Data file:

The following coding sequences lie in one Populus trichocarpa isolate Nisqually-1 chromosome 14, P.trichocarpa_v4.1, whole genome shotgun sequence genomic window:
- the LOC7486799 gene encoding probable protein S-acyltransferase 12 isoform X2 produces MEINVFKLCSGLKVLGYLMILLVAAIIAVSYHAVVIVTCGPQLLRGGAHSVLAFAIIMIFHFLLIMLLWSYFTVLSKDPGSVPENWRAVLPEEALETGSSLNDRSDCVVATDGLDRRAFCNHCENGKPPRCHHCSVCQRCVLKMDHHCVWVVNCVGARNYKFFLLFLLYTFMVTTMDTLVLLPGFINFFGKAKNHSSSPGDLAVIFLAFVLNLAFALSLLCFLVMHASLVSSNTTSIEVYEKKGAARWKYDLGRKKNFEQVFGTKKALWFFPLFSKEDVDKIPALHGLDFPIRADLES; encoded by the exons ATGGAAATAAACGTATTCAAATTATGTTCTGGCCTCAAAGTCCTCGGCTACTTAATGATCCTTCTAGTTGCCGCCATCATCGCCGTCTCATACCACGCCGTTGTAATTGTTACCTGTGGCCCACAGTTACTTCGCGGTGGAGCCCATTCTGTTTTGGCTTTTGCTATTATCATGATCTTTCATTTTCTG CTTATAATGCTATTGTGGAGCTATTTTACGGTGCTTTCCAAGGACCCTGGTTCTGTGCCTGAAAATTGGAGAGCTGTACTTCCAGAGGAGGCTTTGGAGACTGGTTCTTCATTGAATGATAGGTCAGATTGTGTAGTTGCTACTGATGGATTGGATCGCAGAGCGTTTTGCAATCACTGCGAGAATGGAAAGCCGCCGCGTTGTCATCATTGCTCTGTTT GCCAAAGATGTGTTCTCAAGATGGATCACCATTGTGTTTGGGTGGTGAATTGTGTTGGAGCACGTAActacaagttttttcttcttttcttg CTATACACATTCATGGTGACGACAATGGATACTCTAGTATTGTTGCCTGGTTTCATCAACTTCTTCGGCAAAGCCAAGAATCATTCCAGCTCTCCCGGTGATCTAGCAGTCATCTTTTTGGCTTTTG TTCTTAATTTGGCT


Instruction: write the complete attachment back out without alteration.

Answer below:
The following coding sequences lie in one Populus trichocarpa isolate Nisqually-1 chromosome 14, P.trichocarpa_v4.1, whole genome shotgun sequence genomic window:
- the LOC7486799 gene encoding probable protein S-acyltransferase 12 isoform X2 produces MEINVFKLCSGLKVLGYLMILLVAAIIAVSYHAVVIVTCGPQLLRGGAHSVLAFAIIMIFHFLLIMLLWSYFTVLSKDPGSVPENWRAVLPEEALETGSSLNDRSDCVVATDGLDRRAFCNHCENGKPPRCHHCSVCQRCVLKMDHHCVWVVNCVGARNYKFFLLFLLYTFMVTTMDTLVLLPGFINFFGKAKNHSSSPGDLAVIFLAFVLNLAFALSLLCFLVMHASLVSSNTTSIEVYEKKGAARWKYDLGRKKNFEQVFGTKKALWFFPLFSKEDVDKIPALHGLDFPIRADLES; encoded by the exons ATGGAAATAAACGTATTCAAATTATGTTCTGGCCTCAAAGTCCTCGGCTACTTAATGATCCTTCTAGTTGCCGCCATCATCGCCGTCTCATACCACGCCGTTGTAATTGTTACCTGTGGCCCACAGTTACTTCGCGGTGGAGCCCATTCTGTTTTGGCTTTTGCTATTATCATGATCTTTCATTTTCTG CTTATAATGCTATTGTGGAGCTATTTTACGGTGCTTTCCAAGGACCCTGGTTCTGTGCCTGAAAATTGGAGAGCTGTACTTCCAGAGGAGGCTTTGGAGACTGGTTCTTCATTGAATGATAGGTCAGATTGTGTAGTTGCTACTGATGGATTGGATCGCAGAGCGTTTTGCAATCACTGCGAGAATGGAAAGCCGCCGCGTTGTCATCATTGCTCTGTTT GCCAAAGATGTGTTCTCAAGATGGATCACCATTGTGTTTGGGTGGTGAATTGTGTTGGAGCACGTAActacaagttttttcttcttttcttg CTATACACATTCATGGTGACGACAATGGATACTCTAGTATTGTTGCCTGGTTTCATCAACTTCTTCGGCAAAGCCAAGAATCATTCCAGCTCTCCCGGTGATCTAGCAGTCATCTTTTTGGCTTTTG TTCTTAATTTGGCT